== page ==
A Senate committee approved three of President Bush's judicial nominees, overriding Democratic attempts to delay a vote as they have with the nomination of Miguel Estrada to the federal appellate bench.
Thursday's vote in the Senate Judiciary Committee sent U.S. Appeals Court nominees Deborah Cook and John Roberts to the Republican-controlled Senate, despite Democrats' objections that they had the right to continue holding the nominees in committee.
Democrats had agreed earlier to allow the appellate court nomination of Jay Bybee to go through.
Democrats complained that the committee's chairman, Sen. Orrin Hatch, R-Utah, overrode committee rules to force the vote. Hatch said he was within his rights to do so.
"We're not going to have filibusters in committee," an angry Hatch said at the end of a three-hour hearing in which he exchanged sharp words with Sen. Edward Kennedy, D-Mass.
Democrats at one point walked out of the hearing to prevent Hatch from having enough committee members present to vote. "You may bully some but you're not going to bully me," Kennedy told Hatch.
"You're not going to bully me either," Hatch replied later.
For three weeks, Democrats have held up a confirmation vote on Estrada's nomination by threatening a full-blown filibuster. They argue that Estrada, who has never been a judge, lacks the experience necessary to join the appeals panel that is seen as a stepping stone to the Supreme Court.
Democrats also contend that they cannot evaluate Estrada's temperament because the administration refuses to release briefs he wrote while working for the Solicitor General's office. The administration insists those documents are exempt from disclosure rules because they involve legal advice.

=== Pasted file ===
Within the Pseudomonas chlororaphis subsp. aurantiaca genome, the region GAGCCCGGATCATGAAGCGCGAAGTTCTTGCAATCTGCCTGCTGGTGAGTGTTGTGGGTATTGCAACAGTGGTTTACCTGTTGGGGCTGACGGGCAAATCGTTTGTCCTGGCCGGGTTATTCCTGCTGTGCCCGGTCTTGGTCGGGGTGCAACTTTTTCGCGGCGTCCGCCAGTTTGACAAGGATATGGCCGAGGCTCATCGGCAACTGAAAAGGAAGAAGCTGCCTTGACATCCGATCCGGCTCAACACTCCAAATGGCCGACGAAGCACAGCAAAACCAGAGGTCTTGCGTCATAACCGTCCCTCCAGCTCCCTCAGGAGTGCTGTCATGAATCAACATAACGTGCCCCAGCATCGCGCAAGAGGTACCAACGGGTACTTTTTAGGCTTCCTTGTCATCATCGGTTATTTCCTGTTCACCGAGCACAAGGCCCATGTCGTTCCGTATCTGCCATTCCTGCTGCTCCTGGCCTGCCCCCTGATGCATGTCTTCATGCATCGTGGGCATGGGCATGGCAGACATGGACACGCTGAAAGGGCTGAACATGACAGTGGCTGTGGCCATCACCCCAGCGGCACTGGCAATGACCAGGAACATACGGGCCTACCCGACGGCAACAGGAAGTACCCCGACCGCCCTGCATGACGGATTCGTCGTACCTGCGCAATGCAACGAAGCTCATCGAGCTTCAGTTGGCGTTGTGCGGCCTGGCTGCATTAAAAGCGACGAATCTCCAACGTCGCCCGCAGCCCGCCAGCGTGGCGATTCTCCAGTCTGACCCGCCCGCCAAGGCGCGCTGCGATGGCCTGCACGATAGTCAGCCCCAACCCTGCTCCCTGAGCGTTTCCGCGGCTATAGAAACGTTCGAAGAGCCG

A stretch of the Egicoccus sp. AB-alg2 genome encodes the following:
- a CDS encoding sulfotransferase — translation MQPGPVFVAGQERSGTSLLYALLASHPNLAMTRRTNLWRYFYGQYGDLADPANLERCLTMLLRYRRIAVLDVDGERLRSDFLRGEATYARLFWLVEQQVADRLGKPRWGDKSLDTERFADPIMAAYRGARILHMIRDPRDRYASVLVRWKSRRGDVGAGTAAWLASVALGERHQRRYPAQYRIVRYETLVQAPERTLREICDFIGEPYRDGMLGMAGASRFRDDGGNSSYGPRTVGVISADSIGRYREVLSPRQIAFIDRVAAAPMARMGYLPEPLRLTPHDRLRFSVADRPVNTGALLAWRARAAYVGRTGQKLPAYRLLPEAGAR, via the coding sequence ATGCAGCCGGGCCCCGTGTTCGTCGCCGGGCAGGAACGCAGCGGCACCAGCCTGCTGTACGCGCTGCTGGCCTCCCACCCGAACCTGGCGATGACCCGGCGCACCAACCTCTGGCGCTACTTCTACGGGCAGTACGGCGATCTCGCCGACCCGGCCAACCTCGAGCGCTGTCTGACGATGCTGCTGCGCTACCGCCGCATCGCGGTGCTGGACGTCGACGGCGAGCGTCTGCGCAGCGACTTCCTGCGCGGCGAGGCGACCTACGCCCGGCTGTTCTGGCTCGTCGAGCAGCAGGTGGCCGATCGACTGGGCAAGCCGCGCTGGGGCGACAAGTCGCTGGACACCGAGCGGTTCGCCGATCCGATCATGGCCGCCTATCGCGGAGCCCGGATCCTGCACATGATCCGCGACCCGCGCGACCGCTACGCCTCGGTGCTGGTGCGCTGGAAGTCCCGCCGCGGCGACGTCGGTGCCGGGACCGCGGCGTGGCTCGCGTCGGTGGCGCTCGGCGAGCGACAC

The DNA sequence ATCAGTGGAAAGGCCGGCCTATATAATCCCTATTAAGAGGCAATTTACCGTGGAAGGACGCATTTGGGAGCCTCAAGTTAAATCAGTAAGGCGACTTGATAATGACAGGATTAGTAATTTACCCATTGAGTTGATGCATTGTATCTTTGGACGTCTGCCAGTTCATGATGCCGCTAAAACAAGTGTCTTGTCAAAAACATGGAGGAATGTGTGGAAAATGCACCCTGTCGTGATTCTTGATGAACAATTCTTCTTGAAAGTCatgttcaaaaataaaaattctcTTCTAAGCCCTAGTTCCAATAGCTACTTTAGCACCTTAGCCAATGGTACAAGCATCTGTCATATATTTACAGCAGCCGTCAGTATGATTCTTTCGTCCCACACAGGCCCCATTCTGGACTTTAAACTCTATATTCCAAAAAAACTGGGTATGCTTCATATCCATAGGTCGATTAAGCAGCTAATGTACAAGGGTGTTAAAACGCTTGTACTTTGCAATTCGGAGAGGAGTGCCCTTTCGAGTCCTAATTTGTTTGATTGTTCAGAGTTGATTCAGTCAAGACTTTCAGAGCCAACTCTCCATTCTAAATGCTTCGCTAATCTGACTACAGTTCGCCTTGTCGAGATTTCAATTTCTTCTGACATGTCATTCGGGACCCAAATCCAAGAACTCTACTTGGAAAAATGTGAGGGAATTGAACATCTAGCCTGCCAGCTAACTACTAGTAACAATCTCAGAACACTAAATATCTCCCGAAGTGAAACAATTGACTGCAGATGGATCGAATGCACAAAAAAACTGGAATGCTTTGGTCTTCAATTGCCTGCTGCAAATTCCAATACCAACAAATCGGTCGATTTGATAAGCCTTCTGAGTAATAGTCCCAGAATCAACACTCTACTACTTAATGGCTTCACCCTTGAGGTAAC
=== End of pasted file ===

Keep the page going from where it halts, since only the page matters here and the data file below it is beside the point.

Now Democrats are likely at least to ask for an extended Senate floor debate on Roberts and Cook to protest Hatch's action, even though both got votes from Judiciary Democrats.
Sen. Patrick Leahy of Vermont, the lead Judiciary Democrat, said Hatch was ignoring committee rules that require a Democrat to agree to end a committee filibuster. Hatch said Senate parliamentarians informed him that as chairman he could force a vote on the president's nominees.
According to the rules on the committee's web site, "If there is objection to bring the matter to a vote without further debate, a rollcall vote of the Committee shall be taken, and debate shall be terminated if the motion to bring the matter to a vote without further debate passes with ten votes in the affirmative, one of which must be cast by the minority."
Cook, an Ohio Supreme Court justice, was approved by the committee by a 12-2 vote, with the rest of the Democrats passing or voting "present" to reserve their right to bring the issue up on the Senate floor.
Roberts, a Washington appellate lawyer, was approved by the 19-member committee by a 14-3 vote, with the rest of the Democrats passing or voting present.
The committee also sent the appellate court nomination of Bybee, a Justice Department lawyer in Nevada, to the Senate for confirmation by a 12-6 vote, with Leahy again voting present.
Democrats say they didn't have enough time to question Cook and Roberts during their original confirmation hearing because Hatch had three federal appellate candidates at the same hearing, instead of considering them one at a time.
Liberals have accused Cook of ruling with business interests too much as a judge, and Roberts of opposing abortion rights, affirmative action and environmental protection laws.
On the Senate floor, Democratic leader Tom Daschle of South Dakota criticized Hatch, saying the committee maneuver "would not be tolerated."
Mr. Bush has called it a "travesty" that Democratic senators have refused to allow a full Senate vote on Estrada's nomination to the U.S. Court of Appeals for the District of Columbia.
Republicans lack the 60 votes in the 100-member Senate to force Democrats to allow a vote on Estrada.
Judicial nominations have become increasingly contentious matters on Capitol Hill. Democrats are accusing the GOP of rushing conservative nominees through the process, just as the White House claimed Democrats stalled conservative nominees when they controlled the Senate.
The Clinton administration made similar charges against the Republican-led Senate.